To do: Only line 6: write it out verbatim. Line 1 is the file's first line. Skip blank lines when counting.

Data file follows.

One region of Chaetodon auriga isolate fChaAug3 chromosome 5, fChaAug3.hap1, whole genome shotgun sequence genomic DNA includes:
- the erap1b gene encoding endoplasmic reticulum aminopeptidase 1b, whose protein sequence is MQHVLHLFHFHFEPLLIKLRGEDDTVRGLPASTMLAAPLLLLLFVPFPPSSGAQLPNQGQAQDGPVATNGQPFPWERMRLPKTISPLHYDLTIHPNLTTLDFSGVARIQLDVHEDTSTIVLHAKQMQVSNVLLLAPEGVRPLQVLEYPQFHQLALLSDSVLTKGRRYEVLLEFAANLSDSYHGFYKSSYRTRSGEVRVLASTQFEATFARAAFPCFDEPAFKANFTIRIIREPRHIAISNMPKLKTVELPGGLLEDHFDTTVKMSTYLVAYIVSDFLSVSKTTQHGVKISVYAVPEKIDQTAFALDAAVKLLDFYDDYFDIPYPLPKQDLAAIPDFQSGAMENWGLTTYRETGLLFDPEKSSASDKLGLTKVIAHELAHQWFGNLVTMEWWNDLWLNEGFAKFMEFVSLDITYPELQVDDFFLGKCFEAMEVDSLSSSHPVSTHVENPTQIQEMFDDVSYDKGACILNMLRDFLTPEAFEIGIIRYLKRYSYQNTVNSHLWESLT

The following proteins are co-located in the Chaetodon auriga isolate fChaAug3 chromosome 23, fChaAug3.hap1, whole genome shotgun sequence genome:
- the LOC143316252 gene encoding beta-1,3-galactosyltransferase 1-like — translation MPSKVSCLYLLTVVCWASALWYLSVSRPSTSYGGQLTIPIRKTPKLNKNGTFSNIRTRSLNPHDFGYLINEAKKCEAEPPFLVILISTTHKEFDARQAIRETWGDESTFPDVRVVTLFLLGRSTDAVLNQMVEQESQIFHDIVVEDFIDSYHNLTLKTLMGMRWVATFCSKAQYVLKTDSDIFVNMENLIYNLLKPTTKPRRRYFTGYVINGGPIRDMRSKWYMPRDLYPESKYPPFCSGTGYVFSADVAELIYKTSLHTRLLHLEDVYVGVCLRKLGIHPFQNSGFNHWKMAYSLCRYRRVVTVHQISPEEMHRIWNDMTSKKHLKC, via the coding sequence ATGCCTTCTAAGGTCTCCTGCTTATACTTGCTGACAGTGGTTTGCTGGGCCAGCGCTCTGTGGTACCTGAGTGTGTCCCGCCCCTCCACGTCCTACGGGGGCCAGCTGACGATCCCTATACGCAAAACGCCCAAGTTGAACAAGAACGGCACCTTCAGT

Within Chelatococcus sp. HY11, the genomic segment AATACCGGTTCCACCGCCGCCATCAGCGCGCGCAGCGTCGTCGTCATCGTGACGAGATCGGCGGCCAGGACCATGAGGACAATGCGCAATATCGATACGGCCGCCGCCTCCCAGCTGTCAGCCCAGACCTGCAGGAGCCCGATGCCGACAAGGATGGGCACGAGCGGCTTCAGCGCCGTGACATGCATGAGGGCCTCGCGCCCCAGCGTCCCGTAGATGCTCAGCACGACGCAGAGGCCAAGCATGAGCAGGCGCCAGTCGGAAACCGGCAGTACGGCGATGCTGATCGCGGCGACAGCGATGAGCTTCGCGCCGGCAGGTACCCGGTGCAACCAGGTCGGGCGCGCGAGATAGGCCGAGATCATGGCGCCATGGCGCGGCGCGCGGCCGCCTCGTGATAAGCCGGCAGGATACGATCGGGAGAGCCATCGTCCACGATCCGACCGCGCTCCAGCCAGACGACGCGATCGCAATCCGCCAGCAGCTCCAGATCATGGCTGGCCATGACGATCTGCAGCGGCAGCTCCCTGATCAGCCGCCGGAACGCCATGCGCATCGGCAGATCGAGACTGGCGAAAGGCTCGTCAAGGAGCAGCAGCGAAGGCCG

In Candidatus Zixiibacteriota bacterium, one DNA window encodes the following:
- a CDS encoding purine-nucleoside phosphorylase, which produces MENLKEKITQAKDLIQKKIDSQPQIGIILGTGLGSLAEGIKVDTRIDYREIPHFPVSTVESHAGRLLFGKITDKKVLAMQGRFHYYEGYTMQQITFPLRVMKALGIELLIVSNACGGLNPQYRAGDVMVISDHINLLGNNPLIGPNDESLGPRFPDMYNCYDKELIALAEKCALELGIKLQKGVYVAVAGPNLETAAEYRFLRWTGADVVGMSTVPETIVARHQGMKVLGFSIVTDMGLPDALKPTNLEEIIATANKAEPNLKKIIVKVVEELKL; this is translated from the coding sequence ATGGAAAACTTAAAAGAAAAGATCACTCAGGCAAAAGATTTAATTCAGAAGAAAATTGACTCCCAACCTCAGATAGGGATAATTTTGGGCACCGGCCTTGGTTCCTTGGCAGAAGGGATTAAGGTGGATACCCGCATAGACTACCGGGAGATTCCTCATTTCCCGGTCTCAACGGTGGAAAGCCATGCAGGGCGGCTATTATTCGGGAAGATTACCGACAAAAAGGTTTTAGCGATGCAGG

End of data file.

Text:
In Candidatus Zixiibacteriota bacterium, one DNA window encodes the following: